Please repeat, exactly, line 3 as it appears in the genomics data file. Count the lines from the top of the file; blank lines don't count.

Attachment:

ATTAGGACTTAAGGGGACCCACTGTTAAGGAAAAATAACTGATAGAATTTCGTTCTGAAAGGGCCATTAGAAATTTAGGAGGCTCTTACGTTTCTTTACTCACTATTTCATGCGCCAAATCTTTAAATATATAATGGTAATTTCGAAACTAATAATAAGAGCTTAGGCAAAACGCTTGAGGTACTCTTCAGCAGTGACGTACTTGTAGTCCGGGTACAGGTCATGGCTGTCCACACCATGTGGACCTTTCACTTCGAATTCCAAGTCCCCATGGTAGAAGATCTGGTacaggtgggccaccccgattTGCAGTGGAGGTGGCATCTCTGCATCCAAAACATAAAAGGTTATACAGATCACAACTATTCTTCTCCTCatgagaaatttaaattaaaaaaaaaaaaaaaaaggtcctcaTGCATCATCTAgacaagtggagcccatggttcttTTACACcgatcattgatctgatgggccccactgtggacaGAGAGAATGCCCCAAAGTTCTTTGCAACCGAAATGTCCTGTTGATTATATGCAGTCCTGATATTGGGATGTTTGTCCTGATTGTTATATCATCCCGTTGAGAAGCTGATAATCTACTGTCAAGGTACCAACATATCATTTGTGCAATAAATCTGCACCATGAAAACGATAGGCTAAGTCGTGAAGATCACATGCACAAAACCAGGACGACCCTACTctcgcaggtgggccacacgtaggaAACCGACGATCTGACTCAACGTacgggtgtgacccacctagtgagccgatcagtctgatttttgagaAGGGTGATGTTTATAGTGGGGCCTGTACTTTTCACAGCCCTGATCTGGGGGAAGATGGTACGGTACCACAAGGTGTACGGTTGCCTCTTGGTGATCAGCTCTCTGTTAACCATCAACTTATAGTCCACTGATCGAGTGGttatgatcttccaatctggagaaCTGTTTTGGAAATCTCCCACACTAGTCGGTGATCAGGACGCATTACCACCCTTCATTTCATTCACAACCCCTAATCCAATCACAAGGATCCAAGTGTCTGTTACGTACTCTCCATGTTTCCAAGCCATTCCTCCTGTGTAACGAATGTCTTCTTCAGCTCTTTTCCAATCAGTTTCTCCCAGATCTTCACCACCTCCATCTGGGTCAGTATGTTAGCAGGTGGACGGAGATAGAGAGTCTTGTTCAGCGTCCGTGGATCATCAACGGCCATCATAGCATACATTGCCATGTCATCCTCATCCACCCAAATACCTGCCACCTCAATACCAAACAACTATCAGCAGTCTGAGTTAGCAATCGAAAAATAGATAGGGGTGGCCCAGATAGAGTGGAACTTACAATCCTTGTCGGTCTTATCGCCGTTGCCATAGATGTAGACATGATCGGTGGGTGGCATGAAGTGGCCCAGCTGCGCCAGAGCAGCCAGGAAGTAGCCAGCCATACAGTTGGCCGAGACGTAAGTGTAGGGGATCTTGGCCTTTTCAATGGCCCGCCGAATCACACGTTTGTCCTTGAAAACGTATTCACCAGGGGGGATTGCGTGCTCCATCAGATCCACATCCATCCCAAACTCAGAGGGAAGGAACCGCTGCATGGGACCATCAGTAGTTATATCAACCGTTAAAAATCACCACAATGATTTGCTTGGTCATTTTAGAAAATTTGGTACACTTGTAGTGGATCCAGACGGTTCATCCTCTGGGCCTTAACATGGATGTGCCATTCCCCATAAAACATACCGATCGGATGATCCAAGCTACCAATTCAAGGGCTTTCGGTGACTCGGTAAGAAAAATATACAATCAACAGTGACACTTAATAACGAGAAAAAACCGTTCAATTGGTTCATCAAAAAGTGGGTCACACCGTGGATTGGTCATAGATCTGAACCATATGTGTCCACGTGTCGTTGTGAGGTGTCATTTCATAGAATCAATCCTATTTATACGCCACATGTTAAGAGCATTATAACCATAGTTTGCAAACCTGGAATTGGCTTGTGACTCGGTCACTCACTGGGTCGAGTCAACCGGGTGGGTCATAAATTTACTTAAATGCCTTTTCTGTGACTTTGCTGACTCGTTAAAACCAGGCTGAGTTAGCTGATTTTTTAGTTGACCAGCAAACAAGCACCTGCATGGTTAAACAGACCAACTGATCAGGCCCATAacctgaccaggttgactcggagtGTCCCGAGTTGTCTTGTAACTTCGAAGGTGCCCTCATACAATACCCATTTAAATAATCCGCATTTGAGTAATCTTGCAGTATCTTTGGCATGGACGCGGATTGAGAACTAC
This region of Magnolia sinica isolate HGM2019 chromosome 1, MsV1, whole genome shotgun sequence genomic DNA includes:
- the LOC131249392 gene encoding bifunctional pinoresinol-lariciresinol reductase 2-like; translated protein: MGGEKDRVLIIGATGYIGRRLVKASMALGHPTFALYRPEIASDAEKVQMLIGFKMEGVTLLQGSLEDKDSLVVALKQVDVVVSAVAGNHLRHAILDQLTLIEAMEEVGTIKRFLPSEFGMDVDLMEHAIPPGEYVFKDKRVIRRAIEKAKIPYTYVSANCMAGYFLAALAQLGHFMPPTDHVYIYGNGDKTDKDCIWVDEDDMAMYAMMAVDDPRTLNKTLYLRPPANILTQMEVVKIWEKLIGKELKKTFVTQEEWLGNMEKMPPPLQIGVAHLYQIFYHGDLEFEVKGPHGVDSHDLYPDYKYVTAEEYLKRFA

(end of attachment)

- the LOC131249392 gene encoding bifunctional pinoresinol-lariciresinol reductase 2-like; translated protein: MGGEKDRVLIIGATGYIGRRLVKASMALGHPTFALYRPEIASDAEKVQMLIGFKMEGVTLLQGSLEDKDSLVVALKQVDVVVSAVAGNHLRHAILDQLTLIEAMEEVGTIKRFLPSEFGMDVDLMEHAIPPGEYVFKDKRVIRRAIEKAKIPYTYVSANCMAGYFLAALAQLGHFMPPTDHVYIYGNGDKTDKDCIWVDEDDMAMYAMMAVDDPRTLNKTLYLRPPANILTQMEVVKIWEKLIGKELKKTFVTQEEWLGNMEKMPPPLQIGVAHLYQIFYHGDLEFEVKGPHGVDSHDLYPDYKYVTAEEYLKRFA